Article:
Something about this apparently sincere regret gave me courage. “Surely there must be some way,” I said. “One extra student—”
“I’m terribly sorry, Mr. Papen,” he said, almost as if he were consoling me on the death of a beloved friend, trying to make me understand that he was powerless to help me in any substantial way. “But I have limited myself to five students and I cannot even think of adding another.”
“Five students is not very many.”
He shook his head quickly, eyes shut, as if entreaty were more than he could bear.
“Really, I’d love to have you, but I mustn’t even consider it,” he said. “I’m terribly sorry. Will you excuse me now? I have a student with me.”
More than a week went by. I started my classes and got a job with a professor of psychology named Dr. Roland. (I was to assist him in some vague “research,” the nature of which I never discovered; he was an old, dazed, disordered-looking fellow, a behavioralist, who spent most of his time loitering in the teachers’ lounge.) And I made some friends, most of them freshmen who lived in my house. Friends is perhaps an inaccurate word to use. We ate our meals together, saw each other coming and going, but mainly were thrown together by the fact that none of us knew anybody—a situation which, at the time, did not seem necessarily unpleasant. Among the few people I had met who’d been at Hampden awhile, I asked what the story was with Julian Morrow.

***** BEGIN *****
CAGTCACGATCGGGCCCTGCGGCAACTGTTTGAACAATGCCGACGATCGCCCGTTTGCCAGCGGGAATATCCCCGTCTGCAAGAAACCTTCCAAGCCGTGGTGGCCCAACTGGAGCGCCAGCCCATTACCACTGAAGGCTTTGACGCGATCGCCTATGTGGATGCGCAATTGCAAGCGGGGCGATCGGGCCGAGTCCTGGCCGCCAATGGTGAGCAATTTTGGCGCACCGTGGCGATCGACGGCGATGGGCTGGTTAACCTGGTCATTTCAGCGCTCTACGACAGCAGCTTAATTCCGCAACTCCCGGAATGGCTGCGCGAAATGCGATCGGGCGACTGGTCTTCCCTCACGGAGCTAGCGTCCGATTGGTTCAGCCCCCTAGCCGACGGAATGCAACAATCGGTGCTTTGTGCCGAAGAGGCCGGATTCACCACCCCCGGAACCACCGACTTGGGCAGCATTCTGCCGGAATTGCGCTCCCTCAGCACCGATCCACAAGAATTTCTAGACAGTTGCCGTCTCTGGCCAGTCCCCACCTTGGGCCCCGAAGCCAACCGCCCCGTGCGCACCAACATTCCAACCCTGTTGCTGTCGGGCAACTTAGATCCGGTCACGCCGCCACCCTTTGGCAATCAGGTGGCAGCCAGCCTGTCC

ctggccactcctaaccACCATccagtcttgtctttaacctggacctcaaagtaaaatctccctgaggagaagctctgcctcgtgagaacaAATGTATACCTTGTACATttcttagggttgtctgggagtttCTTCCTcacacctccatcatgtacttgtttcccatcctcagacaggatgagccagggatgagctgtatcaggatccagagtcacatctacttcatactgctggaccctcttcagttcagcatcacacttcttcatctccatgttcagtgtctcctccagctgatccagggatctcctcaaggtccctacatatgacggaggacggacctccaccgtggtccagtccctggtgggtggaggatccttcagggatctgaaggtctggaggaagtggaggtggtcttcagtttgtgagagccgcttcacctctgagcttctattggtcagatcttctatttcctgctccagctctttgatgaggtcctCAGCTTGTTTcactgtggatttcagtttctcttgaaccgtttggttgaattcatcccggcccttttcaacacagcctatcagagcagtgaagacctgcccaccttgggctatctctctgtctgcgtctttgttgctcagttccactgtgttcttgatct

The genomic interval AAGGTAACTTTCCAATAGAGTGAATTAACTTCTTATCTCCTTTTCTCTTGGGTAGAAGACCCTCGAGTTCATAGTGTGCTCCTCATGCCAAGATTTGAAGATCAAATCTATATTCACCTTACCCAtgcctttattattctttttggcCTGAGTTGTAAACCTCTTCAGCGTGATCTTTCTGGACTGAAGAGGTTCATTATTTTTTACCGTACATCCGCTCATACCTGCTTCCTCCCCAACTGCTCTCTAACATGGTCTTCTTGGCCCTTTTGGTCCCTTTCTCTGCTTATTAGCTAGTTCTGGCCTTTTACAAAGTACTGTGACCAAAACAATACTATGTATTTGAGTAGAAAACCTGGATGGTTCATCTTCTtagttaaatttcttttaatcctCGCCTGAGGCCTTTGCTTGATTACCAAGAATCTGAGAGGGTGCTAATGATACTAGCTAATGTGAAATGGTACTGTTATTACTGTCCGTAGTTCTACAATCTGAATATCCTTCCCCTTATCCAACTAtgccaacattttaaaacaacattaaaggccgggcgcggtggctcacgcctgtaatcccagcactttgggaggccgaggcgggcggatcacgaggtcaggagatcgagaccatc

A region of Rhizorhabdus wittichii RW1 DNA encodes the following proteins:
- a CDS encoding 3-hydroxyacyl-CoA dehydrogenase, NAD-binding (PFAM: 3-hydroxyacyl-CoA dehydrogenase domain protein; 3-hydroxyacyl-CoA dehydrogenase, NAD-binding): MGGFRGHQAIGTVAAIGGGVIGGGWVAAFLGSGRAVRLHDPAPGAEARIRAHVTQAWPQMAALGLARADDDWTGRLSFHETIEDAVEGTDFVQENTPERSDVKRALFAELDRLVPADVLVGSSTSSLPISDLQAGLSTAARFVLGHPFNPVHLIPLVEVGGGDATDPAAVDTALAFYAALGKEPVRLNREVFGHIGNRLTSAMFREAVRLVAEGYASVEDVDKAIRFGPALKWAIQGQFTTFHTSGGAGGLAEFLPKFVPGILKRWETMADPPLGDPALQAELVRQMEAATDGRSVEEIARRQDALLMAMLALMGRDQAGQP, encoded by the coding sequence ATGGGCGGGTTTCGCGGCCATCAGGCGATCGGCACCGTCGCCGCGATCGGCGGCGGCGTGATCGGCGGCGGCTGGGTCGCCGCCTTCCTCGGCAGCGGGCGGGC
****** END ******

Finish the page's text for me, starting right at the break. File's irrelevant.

Nearly everyone had heard of him, and I was given all sorts of contradictory but fascinating information: that he was a brilliant man; that he was a fraud; that he had no college degree; that he had been a great intellectual in the forties, and a friend to Ezra Pound and T.S. Eliot; that his family money had come from a partnership in a white-shoe banking firm or, conversely, from the purchase of foreclosed property during the Depression; that he had dodged the draft in some war (though chronologically this was difficult to compute); that he had ties with the Vatican; a deposed royal family in the Middle East; Franco’s Spain. The degree of truth in any of this was, of course, unknowable but the more I heard about him, the more interested I became, and I began to watch for him and his little group of pupils around campus. Four boys and a girl, they were nothing so unusual at a distance. At close range, though, they were an arresting party—at least to me, who had never seen anything like them, and to whom they suggested a variety of picturesque and fictive qualities.